...sive republic the chances of a group of people being oppressed is greatly decreased and by examining four policy events that is evident.



Works Cited

"Watergate scandal." World History: The Modern Era. ABC-CLIO, 2011. Web. 26 July 2011.
"Lyndon B. Johnson: Remarks Upon Signing the Civil Rights Act of 1964." The American Mosaic: The African American Experience. ABC-CLIO, 2011. Web. 27 July 2011.

Duhl, Gregory M. "Civil Rights Act of 1964." The American Mosaic: The African American Experience. ABC-CLIO, 2011. Web. 27 July 2011.
Watts, Tim. "Iran hostage crisis." World History: The Modern Era. ABC-CLIO, 2011. Web. 28 July 2011.

WATSON, STEPHANIE. "Iranian Hostage Crisis." Encyclopedia of Espionage, Intelligence and Security. Ed. K. Lee Lerner and Brenda Wilmoth Lerner. Vol. 2. Detroit: Gale, 2004. 158-160. Gale Virtual Reference Library. Web. 28 July 2011.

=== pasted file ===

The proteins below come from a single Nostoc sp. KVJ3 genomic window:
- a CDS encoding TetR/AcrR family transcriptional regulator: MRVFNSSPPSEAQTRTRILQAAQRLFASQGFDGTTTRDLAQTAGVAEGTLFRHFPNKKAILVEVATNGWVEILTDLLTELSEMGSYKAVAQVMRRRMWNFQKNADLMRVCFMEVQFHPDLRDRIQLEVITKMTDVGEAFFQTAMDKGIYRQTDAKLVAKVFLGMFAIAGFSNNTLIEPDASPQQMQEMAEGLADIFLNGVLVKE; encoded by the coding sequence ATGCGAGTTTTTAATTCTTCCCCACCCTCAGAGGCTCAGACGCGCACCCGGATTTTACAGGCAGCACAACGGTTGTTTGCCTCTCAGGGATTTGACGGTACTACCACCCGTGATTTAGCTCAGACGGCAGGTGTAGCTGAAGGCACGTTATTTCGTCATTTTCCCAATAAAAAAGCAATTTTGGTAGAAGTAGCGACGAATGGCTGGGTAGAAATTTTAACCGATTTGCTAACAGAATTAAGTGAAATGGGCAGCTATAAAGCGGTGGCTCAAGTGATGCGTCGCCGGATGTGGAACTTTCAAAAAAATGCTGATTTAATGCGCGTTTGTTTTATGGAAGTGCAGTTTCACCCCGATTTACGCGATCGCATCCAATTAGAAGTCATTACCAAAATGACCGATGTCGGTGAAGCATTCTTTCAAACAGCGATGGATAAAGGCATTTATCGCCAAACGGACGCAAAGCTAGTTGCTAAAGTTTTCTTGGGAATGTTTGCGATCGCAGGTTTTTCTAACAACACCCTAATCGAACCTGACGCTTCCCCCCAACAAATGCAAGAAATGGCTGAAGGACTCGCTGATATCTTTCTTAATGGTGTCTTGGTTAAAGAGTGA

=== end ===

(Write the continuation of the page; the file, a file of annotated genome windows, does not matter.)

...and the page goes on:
Need Writing Help?

Get feedback on grammar, clarity, concision and logic instantly.

Check your paper »

Veronica Roth Asks, Do You Have What it Takes to Be Divergent? in the Book Insurgent

- ... The brain controlling serum did not affect Tris, being divergent, and neither was Tobias her trainer/boyfriend. Together they are able to turn off the simulation, but not before many people were killed. Now Erudite is trying to control everyone. They took over the government since most of the Abnegation leaders were killed. Tris, Tobias, and some other dauntless members have gathered together to try and take down the Erudite. Tobias’ mother comes into the picture about half way through the book, and we find out that she is the leader of the faction-less people....   [tags: consequences, choices, killing]

Powerful Essays
990 words (2.8 pages)

Gang Culture in the West Essay